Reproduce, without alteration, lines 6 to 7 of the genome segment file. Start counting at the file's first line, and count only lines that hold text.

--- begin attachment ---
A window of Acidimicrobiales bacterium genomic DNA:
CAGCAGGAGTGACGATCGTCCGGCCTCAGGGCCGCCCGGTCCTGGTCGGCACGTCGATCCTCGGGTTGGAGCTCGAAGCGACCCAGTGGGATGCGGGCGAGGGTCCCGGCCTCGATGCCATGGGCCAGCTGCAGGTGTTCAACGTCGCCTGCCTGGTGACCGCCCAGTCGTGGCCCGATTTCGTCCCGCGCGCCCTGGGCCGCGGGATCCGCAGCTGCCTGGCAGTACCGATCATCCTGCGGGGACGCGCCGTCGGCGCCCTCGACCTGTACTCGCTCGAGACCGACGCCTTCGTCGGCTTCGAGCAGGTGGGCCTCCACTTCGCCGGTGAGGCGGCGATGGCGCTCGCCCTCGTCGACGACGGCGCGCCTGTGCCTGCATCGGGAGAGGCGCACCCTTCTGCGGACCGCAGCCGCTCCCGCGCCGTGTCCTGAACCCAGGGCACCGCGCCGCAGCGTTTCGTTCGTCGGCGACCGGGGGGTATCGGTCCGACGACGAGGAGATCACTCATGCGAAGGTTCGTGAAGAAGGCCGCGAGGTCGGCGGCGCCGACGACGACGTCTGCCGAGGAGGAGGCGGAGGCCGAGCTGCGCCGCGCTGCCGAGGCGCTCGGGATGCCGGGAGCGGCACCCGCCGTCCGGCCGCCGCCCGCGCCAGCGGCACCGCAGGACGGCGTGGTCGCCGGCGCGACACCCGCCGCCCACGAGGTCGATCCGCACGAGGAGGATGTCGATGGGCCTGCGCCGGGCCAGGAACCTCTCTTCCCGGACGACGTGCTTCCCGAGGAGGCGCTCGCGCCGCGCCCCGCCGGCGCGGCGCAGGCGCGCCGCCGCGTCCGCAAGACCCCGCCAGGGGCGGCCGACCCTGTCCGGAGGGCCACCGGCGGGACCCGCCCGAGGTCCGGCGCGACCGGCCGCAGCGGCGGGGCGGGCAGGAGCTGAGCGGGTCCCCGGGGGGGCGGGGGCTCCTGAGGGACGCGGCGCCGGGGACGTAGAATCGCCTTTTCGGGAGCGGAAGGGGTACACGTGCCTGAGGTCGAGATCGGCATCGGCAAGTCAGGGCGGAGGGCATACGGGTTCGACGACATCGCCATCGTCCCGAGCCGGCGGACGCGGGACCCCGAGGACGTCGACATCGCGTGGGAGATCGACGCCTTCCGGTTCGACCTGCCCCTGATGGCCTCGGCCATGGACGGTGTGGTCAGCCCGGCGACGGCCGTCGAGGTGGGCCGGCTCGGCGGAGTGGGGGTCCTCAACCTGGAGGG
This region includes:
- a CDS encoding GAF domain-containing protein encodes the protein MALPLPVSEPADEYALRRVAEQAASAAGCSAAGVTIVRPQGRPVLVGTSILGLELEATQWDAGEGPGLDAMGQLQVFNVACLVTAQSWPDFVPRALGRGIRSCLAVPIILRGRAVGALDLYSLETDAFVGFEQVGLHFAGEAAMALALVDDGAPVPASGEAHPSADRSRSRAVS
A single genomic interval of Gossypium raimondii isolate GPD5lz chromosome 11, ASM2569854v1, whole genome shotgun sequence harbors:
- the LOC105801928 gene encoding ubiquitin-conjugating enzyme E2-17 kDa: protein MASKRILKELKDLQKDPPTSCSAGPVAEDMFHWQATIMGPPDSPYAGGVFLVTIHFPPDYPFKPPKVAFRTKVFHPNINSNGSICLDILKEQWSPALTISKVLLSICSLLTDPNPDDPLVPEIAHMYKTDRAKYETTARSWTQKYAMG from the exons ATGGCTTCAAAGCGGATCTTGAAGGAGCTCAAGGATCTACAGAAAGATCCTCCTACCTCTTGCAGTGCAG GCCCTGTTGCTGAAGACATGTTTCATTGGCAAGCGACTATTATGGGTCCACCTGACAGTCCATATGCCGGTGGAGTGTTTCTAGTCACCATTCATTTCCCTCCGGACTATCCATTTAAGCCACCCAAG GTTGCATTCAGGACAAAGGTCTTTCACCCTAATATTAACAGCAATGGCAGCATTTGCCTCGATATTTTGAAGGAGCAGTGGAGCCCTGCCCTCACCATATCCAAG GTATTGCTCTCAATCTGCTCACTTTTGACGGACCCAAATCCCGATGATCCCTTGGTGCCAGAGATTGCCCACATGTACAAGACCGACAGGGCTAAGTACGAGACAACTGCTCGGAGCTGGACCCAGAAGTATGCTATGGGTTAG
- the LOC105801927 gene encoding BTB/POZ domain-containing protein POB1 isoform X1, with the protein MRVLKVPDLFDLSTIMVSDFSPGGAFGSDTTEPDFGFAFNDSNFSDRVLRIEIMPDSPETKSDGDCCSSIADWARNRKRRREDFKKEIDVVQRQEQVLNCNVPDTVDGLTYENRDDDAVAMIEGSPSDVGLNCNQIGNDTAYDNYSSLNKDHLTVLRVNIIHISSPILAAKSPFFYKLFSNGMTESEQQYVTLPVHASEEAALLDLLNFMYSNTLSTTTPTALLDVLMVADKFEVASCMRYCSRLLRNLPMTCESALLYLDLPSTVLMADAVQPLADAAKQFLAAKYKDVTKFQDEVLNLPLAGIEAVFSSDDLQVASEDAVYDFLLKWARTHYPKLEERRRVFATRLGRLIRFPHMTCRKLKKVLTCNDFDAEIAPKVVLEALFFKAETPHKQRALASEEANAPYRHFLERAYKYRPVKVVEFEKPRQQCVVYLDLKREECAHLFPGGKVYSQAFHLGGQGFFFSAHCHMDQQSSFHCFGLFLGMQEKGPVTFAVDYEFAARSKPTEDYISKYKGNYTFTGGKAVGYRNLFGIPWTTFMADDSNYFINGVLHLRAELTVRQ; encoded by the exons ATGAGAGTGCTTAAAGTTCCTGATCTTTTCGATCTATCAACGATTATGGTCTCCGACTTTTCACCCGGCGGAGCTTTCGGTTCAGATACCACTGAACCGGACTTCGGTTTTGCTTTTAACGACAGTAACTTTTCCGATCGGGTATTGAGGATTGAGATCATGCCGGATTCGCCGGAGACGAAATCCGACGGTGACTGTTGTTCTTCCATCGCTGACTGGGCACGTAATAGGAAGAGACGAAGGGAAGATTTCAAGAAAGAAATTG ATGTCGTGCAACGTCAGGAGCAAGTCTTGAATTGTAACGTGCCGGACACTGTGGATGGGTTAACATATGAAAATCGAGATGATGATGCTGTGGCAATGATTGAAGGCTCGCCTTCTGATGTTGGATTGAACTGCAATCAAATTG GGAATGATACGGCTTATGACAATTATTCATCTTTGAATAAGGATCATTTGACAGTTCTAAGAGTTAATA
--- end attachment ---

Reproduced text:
- the LOC105801928 gene encoding ubiquitin-conjugating enzyme E2-17 kDa: protein MASKRILKELKDLQKDPPTSCSAGPVAEDMFHWQATIMGPPDSPYAGGVFLVTIHFPPDYPFKPPKVAFRTKVFHPNINSNGSICLDILKEQWSPALTISKVLLSICSLLTDPNPDDPLVPEIAHMYKTDRAKYETTARSWTQKYAMG from the exons ATGGCTTCAAAGCGGATCTTGAAGGAGCTCAAGGATCTACAGAAAGATCCTCCTACCTCTTGCAGTGCAG GCCCTGTTGCTGAAGACATGTTTCATTGGCAAGCGACTATTATGGGTCCACCTGACAGTCCATATGCCGGTGGAGTGTTTCTAGTCACCATTCATTTCCCTCCGGACTATCCATTTAAGCCACCCAAG GTTGCATTCAGGACAAAGGTCTTTCACCCTAATATTAACAGCAATGGCAGCATTTGCCTCGATATTTTGAAGGAGCAGTGGAGCCCTGCCCTCACCATATCCAAG GTATTGCTCTCAATCTGCTCACTTTTGACGGACCCAAATCCCGATGATCCCTTGGTGCCAGAGATTGCCCACATGTACAAGACCGACAGGGCTAAGTACGAGACAACTGCTCGGAGCTGGACCCAGAAGTATGCTATGGGTTAG
- the LOC105801927 gene encoding BTB/POZ domain-containing protein POB1 isoform X1, with the protein MRVLKVPDLFDLSTIMVSDFSPGGAFGSDTTEPDFGFAFNDSNFSDRVLRIEIMPDSPETKSDGDCCSSIADWARNRKRRREDFKKEIDVVQRQEQVLNCNVPDTVDGLTYENRDDDAVAMIEGSPSDVGLNCNQIGNDTAYDNYSSLNKDHLTVLRVNIIHISSPILAAKSPFFYKLFSNGMTESEQQYVTLPVHASEEAALLDLLNFMYSNTLSTTTPTALLDVLMVADKFEVASCMRYCSRLLRNLPMTCESALLYLDLPSTVLMADAVQPLADAAKQFLAAKYKDVTKFQDEVLNLPLAGIEAVFSSDDLQVASEDAVYDFLLKWARTHYPKLEERRRVFATRLGRLIRFPHMTCRKLKKVLTCNDFDAEIAPKVVLEALFFKAETPHKQRALASEEANAPYRHFLERAYKYRPVKVVEFEKPRQQCVVYLDLKREECAHLFPGGKVYSQAFHLGGQGFFFSAHCHMDQQSSFHCFGLFLGMQEKGPVTFAVDYEFAARSKPTEDYISKYKGNYTFTGGKAVGYRNLFGIPWTTFMADDSNYFINGVLHLRAELTVRQ; encoded by the exons ATGAGAGTGCTTAAAGTTCCTGATCTTTTCGATCTATCAACGATTATGGTCTCCGACTTTTCACCCGGCGGAGCTTTCGGTTCAGATACCACTGAACCGGACTTCGGTTTTGCTTTTAACGACAGTAACTTTTCCGATCGGGTATTGAGGATTGAGATCATGCCGGATTCGCCGGAGACGAAATCCGACGGTGACTGTTGTTCTTCCATCGCTGACTGGGCACGTAATAGGAAGAGACGAAGGGAAGATTTCAAGAAAGAAATTG ATGTCGTGCAACGTCAGGAGCAAGTCTTGAATTGTAACGTGCCGGACACTGTGGATGGGTTAACATATGAAAATCGAGATGATGATGCTGTGGCAATGATTGAAGGCTCGCCTTCTGATGTTGGATTGAACTGCAATCAAATTG GGAATGATACGGCTTATGACAATTATTCATCTTTGAATAAGGATCATTTGACAGTTCTAAGAGTTAATA